CJEU’s recent preliminary ruling in Gömböc Case C-237/19 highlights assessment criteria regarding the registrability of shapes of goods as trademarks. The shape of the Gömböc was refused trademark protection in Hungary because the sign allegedly consisted ‘exclusively of the shape of goods which is necessary to obtain a technical result’ (in respect of toys) and ‘which gives substantial value to the goods’ (in respect of decorative items). Upon referral for a preliminary ruling by the Kúria (Supreme Court in Hungary), the CJEU underlines what factors may and should be relevant when addressing these grounds for refusal.

Recap

We introduced the Gömböc to the esteemed public of the Kluwer Trademark Blog in our earlier blogpost, where we also summed up the calamities of the respective Hungarian 3D trademark application, and the issues referred to the CJEU by the Kúria (Supreme Court in Hungary).

CJEU’s answers

In essence, the first question was whether the assessment must be limited to the graphic representation of the sign, or whether other information, such as the perception of the relevant public, should also be taken into account when determining whether a sign consists exclusively of the shape of goods which is necessary to obtain a technical result. In this respect, the CJEU referred to its prior decisions underlining that the competent authorities are to identify the essential characteristics of the shape first, then examine whether those essential characteristics perform a technical function. Not so surprisingly after CJEU’s recent case-law, the court held that the assessment is not limited to the graphical representation of the sign, so the perception of the relevant public may be taken into account to identify the essential characteristics of the sign. However, when it comes to examining whether the said characteristics perform the technical function, the assessment must be based on information originating from objective and reliable sources, while the perception of the public plays no role.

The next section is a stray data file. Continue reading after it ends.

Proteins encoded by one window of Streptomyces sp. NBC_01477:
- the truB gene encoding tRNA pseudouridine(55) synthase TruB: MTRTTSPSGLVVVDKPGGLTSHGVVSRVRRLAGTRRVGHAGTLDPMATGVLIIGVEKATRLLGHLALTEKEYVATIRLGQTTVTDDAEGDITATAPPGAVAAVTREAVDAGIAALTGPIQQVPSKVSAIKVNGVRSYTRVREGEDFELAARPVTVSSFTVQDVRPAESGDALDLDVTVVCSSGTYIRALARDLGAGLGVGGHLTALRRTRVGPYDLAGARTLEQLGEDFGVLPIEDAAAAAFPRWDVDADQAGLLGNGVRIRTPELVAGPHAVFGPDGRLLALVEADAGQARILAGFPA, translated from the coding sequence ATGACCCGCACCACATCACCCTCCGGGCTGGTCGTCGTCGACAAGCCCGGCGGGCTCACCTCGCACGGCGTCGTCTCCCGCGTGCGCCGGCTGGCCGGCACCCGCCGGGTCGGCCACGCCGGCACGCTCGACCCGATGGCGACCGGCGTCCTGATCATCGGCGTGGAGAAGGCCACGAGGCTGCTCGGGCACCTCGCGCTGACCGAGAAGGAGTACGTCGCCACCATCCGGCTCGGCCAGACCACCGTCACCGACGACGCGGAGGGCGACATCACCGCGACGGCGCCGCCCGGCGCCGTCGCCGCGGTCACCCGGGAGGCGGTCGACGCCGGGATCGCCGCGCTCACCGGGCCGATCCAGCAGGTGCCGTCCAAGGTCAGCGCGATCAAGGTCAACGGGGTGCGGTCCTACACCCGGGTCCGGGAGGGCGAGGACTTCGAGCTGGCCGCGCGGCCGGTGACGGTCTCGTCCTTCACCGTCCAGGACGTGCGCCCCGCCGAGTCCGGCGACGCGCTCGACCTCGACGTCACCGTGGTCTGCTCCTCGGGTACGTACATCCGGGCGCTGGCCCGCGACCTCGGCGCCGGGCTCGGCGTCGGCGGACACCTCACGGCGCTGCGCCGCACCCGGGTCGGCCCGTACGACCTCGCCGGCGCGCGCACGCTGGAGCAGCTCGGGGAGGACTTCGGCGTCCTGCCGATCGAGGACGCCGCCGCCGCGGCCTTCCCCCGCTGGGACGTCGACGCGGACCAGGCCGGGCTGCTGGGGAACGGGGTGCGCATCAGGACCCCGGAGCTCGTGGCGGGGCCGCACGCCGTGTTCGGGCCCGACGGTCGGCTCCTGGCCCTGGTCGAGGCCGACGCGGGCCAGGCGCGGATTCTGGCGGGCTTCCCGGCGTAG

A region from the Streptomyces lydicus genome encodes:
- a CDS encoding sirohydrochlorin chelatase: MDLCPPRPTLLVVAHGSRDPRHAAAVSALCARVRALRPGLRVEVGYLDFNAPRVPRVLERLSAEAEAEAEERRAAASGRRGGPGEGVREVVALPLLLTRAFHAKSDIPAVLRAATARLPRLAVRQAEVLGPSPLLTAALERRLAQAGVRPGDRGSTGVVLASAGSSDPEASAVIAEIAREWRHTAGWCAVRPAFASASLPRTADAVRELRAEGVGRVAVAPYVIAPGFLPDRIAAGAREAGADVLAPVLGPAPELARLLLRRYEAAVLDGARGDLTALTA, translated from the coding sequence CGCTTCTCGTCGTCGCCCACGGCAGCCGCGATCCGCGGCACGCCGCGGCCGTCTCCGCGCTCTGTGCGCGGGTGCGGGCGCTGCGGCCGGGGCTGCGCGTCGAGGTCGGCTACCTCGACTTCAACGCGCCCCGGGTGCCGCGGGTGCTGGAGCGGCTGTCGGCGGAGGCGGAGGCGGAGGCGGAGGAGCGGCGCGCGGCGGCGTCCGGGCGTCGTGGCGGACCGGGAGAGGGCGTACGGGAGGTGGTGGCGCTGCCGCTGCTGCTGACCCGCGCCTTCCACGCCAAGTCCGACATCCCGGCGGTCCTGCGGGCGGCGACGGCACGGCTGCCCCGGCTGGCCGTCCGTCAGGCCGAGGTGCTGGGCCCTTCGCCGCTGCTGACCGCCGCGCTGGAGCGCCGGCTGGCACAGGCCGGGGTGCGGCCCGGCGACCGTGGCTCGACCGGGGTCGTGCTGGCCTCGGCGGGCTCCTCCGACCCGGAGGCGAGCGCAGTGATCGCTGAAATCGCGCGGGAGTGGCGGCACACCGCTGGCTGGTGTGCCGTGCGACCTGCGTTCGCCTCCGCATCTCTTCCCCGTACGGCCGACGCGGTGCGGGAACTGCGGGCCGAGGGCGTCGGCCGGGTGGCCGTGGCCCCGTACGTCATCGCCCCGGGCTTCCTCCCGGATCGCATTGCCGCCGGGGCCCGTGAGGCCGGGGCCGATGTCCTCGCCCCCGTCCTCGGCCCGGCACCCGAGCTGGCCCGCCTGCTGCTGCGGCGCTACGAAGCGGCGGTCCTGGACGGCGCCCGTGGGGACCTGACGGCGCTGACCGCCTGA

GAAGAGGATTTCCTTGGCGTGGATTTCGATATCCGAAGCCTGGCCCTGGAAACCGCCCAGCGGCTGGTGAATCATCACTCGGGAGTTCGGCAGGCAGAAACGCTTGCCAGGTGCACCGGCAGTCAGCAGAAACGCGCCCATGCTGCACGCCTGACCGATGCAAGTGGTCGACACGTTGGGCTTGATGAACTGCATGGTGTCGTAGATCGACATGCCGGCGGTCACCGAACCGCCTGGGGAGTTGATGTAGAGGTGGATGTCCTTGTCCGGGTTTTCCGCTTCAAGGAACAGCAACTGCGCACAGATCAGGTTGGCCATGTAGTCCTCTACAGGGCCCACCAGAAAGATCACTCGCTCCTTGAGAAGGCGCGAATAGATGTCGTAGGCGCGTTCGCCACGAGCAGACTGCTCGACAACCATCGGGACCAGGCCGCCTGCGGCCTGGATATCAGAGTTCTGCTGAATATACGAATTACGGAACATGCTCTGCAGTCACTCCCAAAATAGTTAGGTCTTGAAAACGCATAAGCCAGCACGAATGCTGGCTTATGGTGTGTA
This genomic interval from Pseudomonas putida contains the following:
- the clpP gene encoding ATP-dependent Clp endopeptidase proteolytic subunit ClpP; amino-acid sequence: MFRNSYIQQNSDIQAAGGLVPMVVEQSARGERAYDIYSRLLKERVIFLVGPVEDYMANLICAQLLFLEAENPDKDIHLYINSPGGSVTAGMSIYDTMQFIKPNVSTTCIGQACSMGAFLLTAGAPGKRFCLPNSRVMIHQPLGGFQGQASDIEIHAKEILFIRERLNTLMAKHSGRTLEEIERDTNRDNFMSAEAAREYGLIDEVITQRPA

The second question was whether the ground for refusal based on the shape’s giving substantial value to the product is applicable if it is only the perception or knowledge of the relevant public that the competent authority relies on when concluding that the shape gives substantial value to the product. In this respect, the CJEU held that it must be apparent from objective and reliable evidence that a consumer’s decision to purchase the goods in question is, to a very great extent, determined by one or more features of the shape. In this respect, characteristics of the product that are not connected to its shape are irrelevant (e.g. technical qualities or the reputation of the product). The perception and knowledge of the relevant public  may be considered when determining the essential characteristics of the product, so not only the aesthetic merits are relevant. However, consumers’ decision to purchase the product must be, to a large extent, determined by the identified characteristic of the shape and, as the CJEU held when answering the third question, other considerations such as the story of the products’ creation, method of production, materials used or the identity of the designer are not related to the shape.

The third question was whether the ground for refusal based on the shape’s giving substantial value to the product automatically applies when the shape is protected by other intellectual property rights or it is the shape of a decorative item. The CJEU held that even though the underlying public interest of the functionality provisions is to prevent the perpetuation of time-limited intellectual property rights by means of trademark protection, this objective does not prevent the coexistence of several forms of legal protection. Moreover, ‘substantial value’ may apply to decorative items but does not do so automatically. According to the CJEU, decorative items may be given substantial value by factors other than the shape such as the story of the products’ creation, method of production, materials used or the identity of the designer. Therefore, the competent authorities should not refuse to register a product shape as a trademark merely because the same shape is protected by design rights or because the product is a decorative item.

Conclusions

It is now up to the Kúria to revisit the Gömböc case in Hungary. That said, certain universally applicable conclusions may be drawn. It is now well settled that the competent authorities are not limited to the graphical representation of the shape when assessing whether it is ‘necessary to obtain a technical result’ or ‘gives substantial value to the product’. However, there is an important rule when considering factors beyond the graphical representation: while the essential characteristics of the shape can be identified through the eye of the relevant public and non-visual factors may also be considered, authorities must rely on solid evidence when determining the relation between the identified characteristics of the shape and the product itself, i.e. assessing whether the essential characteristics of the shape perform a technical function or determine to a very great extent the consumers’ decision to purchase the product.

[The author represents the applicant before the authorities.]

[Pictures from www.gomboc.eu]


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